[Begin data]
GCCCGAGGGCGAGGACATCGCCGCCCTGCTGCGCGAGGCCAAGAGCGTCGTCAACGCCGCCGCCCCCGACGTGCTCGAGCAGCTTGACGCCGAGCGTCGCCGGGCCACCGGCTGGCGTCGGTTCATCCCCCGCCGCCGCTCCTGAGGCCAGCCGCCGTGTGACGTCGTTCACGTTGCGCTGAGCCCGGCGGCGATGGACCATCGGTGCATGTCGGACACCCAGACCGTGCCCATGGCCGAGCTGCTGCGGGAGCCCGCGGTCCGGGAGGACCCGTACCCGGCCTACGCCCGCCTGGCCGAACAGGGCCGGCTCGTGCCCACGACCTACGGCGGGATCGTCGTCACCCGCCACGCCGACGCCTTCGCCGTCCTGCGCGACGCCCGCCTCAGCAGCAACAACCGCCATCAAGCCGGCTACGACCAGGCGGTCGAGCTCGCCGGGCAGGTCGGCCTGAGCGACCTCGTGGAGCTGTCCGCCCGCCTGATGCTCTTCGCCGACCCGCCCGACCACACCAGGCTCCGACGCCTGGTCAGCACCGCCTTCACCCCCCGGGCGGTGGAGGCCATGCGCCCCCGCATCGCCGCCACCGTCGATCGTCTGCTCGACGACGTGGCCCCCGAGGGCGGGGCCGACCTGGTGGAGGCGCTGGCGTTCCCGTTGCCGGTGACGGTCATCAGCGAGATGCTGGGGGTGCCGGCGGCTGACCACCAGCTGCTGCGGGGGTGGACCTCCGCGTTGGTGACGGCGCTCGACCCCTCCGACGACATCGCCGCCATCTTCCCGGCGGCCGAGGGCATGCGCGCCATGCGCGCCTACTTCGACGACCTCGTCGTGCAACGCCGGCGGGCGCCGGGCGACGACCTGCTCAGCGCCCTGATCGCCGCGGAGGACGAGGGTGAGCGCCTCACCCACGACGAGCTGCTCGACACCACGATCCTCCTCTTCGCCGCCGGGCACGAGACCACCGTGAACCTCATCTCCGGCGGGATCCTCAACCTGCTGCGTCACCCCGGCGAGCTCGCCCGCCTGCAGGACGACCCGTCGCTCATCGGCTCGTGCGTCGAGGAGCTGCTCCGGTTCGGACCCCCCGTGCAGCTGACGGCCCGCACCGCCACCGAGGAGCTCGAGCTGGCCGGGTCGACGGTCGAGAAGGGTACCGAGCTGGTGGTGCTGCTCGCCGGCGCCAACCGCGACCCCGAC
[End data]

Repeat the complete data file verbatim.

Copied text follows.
GCCCGAGGGCGAGGACATCGCCGCCCTGCTGCGCGAGGCCAAGAGCGTCGTCAACGCCGCCGCCCCCGACGTGCTCGAGCAGCTTGACGCCGAGCGTCGCCGGGCCACCGGCTGGCGTCGGTTCATCCCCCGCCGCCGCTCCTGAGGCCAGCCGCCGTGTGACGTCGTTCACGTTGCGCTGAGCCCGGCGGCGATGGACCATCGGTGCATGTCGGACACCCAGACCGTGCCCATGGCCGAGCTGCTGCGGGAGCCCGCGGTCCGGGAGGACCCGTACCCGGCCTACGCCCGCCTGGCCGAACAGGGCCGGCTCGTGCCCACGACCTACGGCGGGATCGTCGTCACCCGCCACGCCGACGCCTTCGCCGTCCTGCGCGACGCCCGCCTCAGCAGCAACAACCGCCATCAAGCCGGCTACGACCAGGCGGTCGAGCTCGCCGGGCAGGTCGGCCTGAGCGACCTCGTGGAGCTGTCCGCCCGCCTGATGCTCTTCGCCGACCCGCCCGACCACACCAGGCTCCGACGCCTGGTCAGCACCGCCTTCACCCCCCGGGCGGTGGAGGCCATGCGCCCCCGCATCGCCGCCACCGTCGATCGTCTGCTCGACGACGTGGCCCCCGAGGGCGGGGCCGACCTGGTGGAGGCGCTGGCGTTCCCGTTGCCGGTGACGGTCATCAGCGAGATGCTGGGGGTGCCGGCGGCTGACCACCAGCTGCTGCGGGGGTGGACCTCCGCGTTGGTGACGGCGCTCGACCCCTCCGACGACATCGCCGCCATCTTCCCGGCGGCCGAGGGCATGCGCGCCATGCGCGCCTACTTCGACGACCTCGTCGTGCAACGCCGGCGGGCGCCGGGCGACGACCTGCTCAGCGCCCTGATCGCCGCGGAGGACGAGGGTGAGCGCCTCACCCACGACGAGCTGCTCGACACCACGATCCTCCTCTTCGCCGCCGGGCACGAGACCACCGTGAACCTCATCTCCGGCGGGATCCTCAACCTGCTGCGTCACCCCGGCGAGCTCGCCCGCCTGCAGGACGACCCGTCGCTCATCGGCTCGTGCGTCGAGGAGCTGCTCCGGTTCGGACCCCCCGTGCAGCTGACGGCCCGCACCGCCACCGAGGAGCTCGAGCTGGCCGGGTCGACGGTCGAGAAGGGTACCGAGCTGGTGGTGCTGCTCGCCGGCGCCAACCGCGACCCCGAC